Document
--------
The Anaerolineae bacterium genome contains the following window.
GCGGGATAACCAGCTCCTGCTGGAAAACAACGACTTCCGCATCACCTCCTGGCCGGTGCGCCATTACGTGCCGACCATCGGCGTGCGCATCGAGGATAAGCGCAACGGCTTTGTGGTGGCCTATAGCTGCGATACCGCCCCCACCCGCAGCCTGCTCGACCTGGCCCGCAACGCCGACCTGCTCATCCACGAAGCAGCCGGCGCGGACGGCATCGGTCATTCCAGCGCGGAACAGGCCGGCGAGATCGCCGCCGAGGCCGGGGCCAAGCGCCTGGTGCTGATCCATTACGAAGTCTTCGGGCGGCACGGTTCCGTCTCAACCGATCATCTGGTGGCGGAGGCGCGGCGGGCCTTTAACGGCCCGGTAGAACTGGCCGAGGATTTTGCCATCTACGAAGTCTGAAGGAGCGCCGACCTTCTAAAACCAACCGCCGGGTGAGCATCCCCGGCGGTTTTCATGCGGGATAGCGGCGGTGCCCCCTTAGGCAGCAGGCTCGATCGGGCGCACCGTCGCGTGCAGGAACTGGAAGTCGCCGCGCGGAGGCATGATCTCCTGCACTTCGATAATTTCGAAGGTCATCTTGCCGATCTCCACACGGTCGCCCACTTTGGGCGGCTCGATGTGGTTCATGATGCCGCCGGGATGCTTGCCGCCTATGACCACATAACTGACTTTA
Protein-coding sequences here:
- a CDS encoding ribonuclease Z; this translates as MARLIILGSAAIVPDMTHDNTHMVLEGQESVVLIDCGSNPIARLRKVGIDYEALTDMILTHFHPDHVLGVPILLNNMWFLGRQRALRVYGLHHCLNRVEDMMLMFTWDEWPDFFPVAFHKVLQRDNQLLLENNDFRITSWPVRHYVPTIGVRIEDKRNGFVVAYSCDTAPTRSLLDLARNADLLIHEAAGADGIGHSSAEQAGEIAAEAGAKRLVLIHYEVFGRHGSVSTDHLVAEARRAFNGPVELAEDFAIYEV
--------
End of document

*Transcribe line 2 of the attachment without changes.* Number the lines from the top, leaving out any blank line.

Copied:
GCGGGATAACCAGCTCCTGCTGGAAAACAACGACTTCCGCATCACCTCCTGGCCGGTGCGCCATTACGTGCCGACCATCGGCGTGCGCATCGAGGATAAGCGCAACGGCTTTGTGGTGGCCTATAGCTGCGATACCGCCCCCACCCGCAGCCTGCTCGACCTGGCCCGCAACGCCGACCTGCTCATCCACGAAGCAGCCGGCGCGGACGGCATCGGTCATTCCAGCGCGGAACAGGCCGGCGAGATCGCCGCCGAGGCCGGGGCCAAGCGCCTGGTGCTGATCCATTACGAAGTCTTCGGGCGGCACGGTTCCGTCTCAACCGATCATCTGGTGGCGGAGGCGCGGCGGGCCTTTAACGGCCCGGTAGAACTGGCCGAGGATTTTGCCATCTACGAAGTCTGAAGGAGCGCCGACCTTCTAAAACCAACCGCCGGGTGAGCATCCCCGGCGGTTTTCATGCGGGATAGCGGCGGTGCCCCCTTAGGCAGCAGGCTCGATCGGGCGCACCGTCGCGTGCAGGAACTGGAAGTCGCCGCGCGGAGGCATGATCTCCTGCACTTCGATAATTTCGAAGGTCATCTTGCCGATCTCCACACGGTCGCCCACTTTGGGCGGCTCGATGTGGTTCATGATGCCGCCGGGATGCTTGCCGCCTATGACCACATAACTGACTTTA